Yikes! David, I feel and understand your frustrations about Seiko’s marketing but I think you have taken Seiko’s PR (or lack thereof) a little too personally. Ok, a lot too personally. I get that your mission is to inform your audience and you do so very well. But some of your over the top sarcastic comments about the brand, their marketing and methods of product distribution spew vitriol rather inform. There are hundreds of brands out there. I would prefer to read your reviews about those brands that are accessible and disseminate information via proper press channels. That way you can present yourself as a dignified reporter and not as a little girl who didn’t get the pony for her birthday. I value your insights and analysis of products to which you have reliable, well distributed product data and images but for heavens sake for the price points of approximately USD500 imho you appear to be a little off your mission. That being said, if Seiko (or any other brand) plays “hard to get” I for one will move on and look for something else because there is sooo much more out there. Just my opinion, worth what you paid for it!

    • David Bredan

      LOL at the pony remark. This isn’t a USD500 affair, it’s a product launch with a gross revenue of just over €2mn when all sold out – and it’s aimed precisely at our audience (regular Seiko buyers won’t be going nuts over any limited edition other than the off chance of it being a model that happens to appeal to them). I think there is a stark contrast between a €2,018,000 product launch and systematically not informing the public about it – in other words, I don’t think I was asking too much when I didn’t want to have to check the Global, Japanese, German, Danish, Italian, British and American official Seiko sites, press sites, do targeted Google searches and ultimately get lucky by receiving basic files from a distributor/retailer. The more I think about it the less I understand how this could be the fundamental way of operation at any global company in any industry.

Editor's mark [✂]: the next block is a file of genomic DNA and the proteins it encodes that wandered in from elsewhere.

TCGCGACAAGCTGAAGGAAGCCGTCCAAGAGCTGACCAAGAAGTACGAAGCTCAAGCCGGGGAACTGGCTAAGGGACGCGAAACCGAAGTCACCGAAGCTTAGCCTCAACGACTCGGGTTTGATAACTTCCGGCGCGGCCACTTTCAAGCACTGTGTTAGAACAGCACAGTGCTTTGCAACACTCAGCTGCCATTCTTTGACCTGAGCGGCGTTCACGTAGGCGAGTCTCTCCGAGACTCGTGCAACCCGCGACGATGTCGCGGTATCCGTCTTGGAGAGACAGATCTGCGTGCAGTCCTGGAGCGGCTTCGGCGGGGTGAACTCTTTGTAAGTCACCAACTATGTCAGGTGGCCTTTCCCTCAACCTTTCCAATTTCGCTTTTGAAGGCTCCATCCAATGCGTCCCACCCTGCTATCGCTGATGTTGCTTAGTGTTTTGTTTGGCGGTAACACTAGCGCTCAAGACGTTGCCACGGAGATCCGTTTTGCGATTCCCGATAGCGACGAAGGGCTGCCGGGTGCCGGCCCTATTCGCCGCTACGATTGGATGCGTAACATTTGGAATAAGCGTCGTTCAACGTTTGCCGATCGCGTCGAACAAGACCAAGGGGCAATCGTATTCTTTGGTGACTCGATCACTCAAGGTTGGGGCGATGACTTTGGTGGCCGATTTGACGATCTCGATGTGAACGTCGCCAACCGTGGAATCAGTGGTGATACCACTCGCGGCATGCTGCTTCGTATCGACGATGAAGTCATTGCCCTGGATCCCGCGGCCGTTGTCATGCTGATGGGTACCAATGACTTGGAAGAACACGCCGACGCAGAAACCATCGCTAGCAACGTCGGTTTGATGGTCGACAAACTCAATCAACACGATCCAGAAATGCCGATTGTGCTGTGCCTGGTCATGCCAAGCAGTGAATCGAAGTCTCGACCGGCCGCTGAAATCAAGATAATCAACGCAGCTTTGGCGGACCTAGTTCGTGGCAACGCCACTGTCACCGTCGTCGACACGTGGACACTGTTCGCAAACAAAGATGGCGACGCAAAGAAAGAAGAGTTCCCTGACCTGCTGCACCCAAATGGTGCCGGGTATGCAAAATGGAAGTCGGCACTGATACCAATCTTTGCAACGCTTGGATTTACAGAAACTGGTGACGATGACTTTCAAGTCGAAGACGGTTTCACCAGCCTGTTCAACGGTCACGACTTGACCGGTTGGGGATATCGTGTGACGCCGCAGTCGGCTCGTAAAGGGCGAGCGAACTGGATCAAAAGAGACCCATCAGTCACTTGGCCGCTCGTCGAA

In my experience, the way things work these days is that you say something once, quietly. Some brands listen and that’s great. If not, then you say it again, quietly. And again and again and again. Some are overwhelmed with work and are understaffed but appreciate the feedback – many of them are super welcoming to the input once it makes it in front of someone in an overloaded inbox. If not, then you start saying it more loudly and yet more frequently. Then you say it openly and quietly. The thing is that you joined in at the last step of the process, when it’s shared in an explicit, but fair way – but it has actually been a process, without a flying rats arse given by Seiko corporate over *years*. I did however give credit where it was due, i.e. to the US team and also to the distributor who helped out, so I firmly believe I kept this fair – but that’s easy to disregard that if the critical part is all you want to take away from this.